PRESIDENT Emmerson Mnangagwa is on the verge of cancelling a US$600 million agreement, in which government had mortgaged 18 gold claims to a Malaysian company, ZimMal, which for 17 years failed to implement the Matabeleland Zambezi Water Project (MZWP).
The company recently sought audience with Mnangagwa to salvage the deal, which involved the construction of the dam and the two pipelines.
The project, touted as a solution to Matabeleland region’s perennial water problems due to recurring droughts, has been on the cards since 1912.
It was mooted by the colonial mastermind Cecil John Rhodes’s British South Africa Company (BSAC).
The first phase of the project involves the construction of the Gwayi-Shangani Dam, while the second phase will involve the installation of a pipeline from the dam to Bulawayo. The third and final phase involves the construction of a pipeline from the dam to the Zambezi River.
ZimMal was granted a contract to implement the project in 2003, but has failed to fulfill the contract, forcing the government to look for alternatives. Government then engaged China International Water and Electric Corp in 2018 to construct the dam.
Mnangagwa said last week the state had reserved the construction of the pipelines for locals.
The Zimbabwe Independent understands that ZimMal approached the Office of the President and Cabinet seeking to salvage the deal after Mnangagwa commissioned the construction of the Gwayi-Shangani-Bulawayo pipeline last week.
A confidential report presented to the Minister of State for Presidential Affairs in Charge of Implementation and Monitoring Joram Gumbo, exclusively in our possession, reveals that the minister is skeptical about the sustainability of the arrangement with ZimMal.
ZimMal, according to the report, expressed interest in financing the project, and was invited to work on the project by the then Rural Resources and Water ministry in 1997 on a Build-Operate and Transfer (BOT) basis. It was awarded the contract in 2003 but nothing was done until 2018.
The report further states that it was realised at the material time that the project, even on a BOT basis, would not be able to pay off the US$600 million by relying on water tariffs alone, resulting in ZimMal being given 18 gold concessions.
ZimMal was set to control 80% of the mining ventures while the government, through a designated ministry, would have a 20% stake.
“It is argued that the mining concessions were meant to provide comfort in lieu of the losses to be incurred in the implementation of the project. Besides gold, the mining concessions cover a wide range of other minerals such as silver, copper, manganese, nickel, emeralds and platinum among others,” the report reads.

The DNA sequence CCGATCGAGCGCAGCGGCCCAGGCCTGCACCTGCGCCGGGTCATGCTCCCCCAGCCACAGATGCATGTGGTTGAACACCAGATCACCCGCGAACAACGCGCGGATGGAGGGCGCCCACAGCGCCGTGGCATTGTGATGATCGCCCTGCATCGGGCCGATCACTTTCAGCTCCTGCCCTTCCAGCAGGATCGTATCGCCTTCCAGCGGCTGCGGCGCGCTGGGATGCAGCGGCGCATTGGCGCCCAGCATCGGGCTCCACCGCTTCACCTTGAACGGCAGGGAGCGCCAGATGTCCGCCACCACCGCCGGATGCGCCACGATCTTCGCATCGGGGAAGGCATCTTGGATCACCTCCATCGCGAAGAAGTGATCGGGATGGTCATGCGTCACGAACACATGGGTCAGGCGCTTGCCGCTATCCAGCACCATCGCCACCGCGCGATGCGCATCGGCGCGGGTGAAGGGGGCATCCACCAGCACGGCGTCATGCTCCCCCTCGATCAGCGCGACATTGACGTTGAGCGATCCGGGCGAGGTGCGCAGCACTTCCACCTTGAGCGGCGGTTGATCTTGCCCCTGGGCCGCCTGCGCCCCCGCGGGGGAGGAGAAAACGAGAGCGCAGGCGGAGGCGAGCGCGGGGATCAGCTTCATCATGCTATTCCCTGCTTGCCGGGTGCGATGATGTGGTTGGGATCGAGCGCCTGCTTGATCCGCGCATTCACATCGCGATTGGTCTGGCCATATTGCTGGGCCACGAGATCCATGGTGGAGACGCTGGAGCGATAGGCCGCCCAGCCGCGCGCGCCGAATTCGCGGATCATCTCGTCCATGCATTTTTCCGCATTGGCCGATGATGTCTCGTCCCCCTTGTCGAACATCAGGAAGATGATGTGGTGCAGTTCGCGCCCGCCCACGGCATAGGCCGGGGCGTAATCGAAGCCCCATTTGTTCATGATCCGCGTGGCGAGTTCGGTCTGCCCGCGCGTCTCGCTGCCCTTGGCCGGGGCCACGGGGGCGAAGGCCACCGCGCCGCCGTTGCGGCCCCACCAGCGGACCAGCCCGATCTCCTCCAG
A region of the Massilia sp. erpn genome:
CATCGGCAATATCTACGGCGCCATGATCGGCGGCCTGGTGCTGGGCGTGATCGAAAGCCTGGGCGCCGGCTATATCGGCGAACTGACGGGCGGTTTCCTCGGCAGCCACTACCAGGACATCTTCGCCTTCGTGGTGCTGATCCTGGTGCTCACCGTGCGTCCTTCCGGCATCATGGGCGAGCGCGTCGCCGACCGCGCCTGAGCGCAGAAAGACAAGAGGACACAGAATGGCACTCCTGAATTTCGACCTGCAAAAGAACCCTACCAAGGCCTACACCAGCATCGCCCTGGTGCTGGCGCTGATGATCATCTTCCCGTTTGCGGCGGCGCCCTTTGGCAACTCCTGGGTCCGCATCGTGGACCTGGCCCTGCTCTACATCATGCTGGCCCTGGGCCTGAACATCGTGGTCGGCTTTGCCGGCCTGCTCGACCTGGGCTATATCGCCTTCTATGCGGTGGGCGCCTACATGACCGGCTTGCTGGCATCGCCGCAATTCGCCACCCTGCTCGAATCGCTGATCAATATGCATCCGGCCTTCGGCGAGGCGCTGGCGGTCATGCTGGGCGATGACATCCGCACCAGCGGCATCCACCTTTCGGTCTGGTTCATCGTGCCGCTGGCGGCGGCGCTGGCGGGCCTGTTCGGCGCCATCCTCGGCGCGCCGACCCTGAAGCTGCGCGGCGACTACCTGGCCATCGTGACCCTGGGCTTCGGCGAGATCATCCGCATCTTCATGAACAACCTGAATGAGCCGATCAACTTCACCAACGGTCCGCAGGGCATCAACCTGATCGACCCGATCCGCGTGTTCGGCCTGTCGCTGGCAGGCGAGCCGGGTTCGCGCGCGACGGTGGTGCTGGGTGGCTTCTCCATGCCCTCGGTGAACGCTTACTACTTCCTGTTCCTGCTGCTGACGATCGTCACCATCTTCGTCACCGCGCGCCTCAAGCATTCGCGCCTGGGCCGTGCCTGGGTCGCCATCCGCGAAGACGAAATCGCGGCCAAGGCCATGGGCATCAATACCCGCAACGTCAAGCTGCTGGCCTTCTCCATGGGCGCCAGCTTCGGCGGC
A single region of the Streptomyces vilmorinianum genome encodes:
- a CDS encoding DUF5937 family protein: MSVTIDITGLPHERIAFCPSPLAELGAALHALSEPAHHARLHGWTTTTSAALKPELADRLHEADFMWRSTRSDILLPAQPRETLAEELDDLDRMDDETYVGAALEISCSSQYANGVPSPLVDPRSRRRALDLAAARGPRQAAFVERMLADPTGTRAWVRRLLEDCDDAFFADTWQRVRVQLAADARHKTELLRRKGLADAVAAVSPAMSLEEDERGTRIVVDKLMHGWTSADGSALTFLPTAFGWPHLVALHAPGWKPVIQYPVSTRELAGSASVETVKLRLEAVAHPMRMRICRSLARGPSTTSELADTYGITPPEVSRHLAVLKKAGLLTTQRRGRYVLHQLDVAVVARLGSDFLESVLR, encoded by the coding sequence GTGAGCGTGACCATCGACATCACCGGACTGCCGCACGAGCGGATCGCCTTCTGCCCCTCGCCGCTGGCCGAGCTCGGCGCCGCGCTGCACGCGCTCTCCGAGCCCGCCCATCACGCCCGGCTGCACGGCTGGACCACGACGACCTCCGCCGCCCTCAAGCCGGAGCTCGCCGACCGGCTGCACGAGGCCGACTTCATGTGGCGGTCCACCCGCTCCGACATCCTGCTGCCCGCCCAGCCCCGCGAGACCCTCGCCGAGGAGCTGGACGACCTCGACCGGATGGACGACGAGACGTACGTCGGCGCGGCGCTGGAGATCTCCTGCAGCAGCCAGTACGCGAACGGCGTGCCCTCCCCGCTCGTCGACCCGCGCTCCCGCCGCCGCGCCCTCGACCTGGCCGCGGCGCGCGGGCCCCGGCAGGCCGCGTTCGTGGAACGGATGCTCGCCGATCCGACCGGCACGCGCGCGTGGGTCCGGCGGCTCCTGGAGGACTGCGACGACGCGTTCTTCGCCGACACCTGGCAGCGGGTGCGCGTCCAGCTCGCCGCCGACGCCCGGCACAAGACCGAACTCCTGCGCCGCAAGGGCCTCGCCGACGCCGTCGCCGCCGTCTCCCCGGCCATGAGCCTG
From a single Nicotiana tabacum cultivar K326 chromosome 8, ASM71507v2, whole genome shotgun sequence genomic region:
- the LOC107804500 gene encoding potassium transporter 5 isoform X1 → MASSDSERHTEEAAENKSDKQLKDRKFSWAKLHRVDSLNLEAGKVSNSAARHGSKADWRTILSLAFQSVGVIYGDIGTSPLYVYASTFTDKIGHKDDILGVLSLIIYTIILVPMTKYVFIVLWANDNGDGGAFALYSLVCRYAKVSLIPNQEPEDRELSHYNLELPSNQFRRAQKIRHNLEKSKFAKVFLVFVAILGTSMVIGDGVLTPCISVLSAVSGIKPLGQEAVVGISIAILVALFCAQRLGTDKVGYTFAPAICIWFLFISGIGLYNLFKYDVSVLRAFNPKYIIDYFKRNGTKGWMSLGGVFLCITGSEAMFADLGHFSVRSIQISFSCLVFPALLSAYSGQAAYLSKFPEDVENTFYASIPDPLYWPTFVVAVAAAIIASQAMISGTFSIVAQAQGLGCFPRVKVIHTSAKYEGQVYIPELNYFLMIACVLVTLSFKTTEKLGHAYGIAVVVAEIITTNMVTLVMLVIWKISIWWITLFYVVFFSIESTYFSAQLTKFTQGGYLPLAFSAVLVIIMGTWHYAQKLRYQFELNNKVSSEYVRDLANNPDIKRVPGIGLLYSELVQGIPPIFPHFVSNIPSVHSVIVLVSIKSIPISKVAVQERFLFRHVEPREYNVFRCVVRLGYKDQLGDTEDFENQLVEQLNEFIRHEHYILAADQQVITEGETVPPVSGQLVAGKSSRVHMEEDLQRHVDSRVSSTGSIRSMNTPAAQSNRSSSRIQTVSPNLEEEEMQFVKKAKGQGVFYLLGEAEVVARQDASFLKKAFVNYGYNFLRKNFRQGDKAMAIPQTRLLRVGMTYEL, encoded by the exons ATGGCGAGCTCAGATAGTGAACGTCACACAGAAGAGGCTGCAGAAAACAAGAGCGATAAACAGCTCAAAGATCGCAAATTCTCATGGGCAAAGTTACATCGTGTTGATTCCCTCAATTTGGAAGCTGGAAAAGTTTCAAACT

Gumbo also urged Mnangagwa to give audience to ZimMal but advised him to cancel the deal.
“Given the facts enunciated above (in the report), I wish to advise that the request by ZimMal Holdings for an audience with Your Excellency be granted and a letter of invitation be extended in this regard. But given the recent developments on the project, the issue of the contracts signed in respect of the project must be openly and extensively discussed with representatives of ZimMal. If it is the decision of the government not to continue engaging ZimMal, the contracts should be terminated,” Gumbo advised.
“Your Excellency, in my view, the 18 gold concessions granted to ZimMal are not commensurate with the alleged losses to be incurred in the implementation of the project. In light of recent developments, it would be prudent for this issue to be discussed further with a view of cancelling the concessions granted to the company.”
Gumbo declined to comment on the report saying: “I cannot comment on matters concerning the OPC.”
Presidential spokesperson George Charamba said the government had lost patience with a company which sat on a contract for 17 years while the nation went thirsty.
“We spent 17 years waiting for the company to make a decision to undertake the project while the city (Bulawayo) is dying from thirst. Here is a company which has been sitting on a contract for so long suddenly springing up once we held a ground-breaking ceremony. The President will have to be too generous to even grant them the audience,” Charamba said.
“We have got a target to meet and in December 2022, we should be turning on the taps.”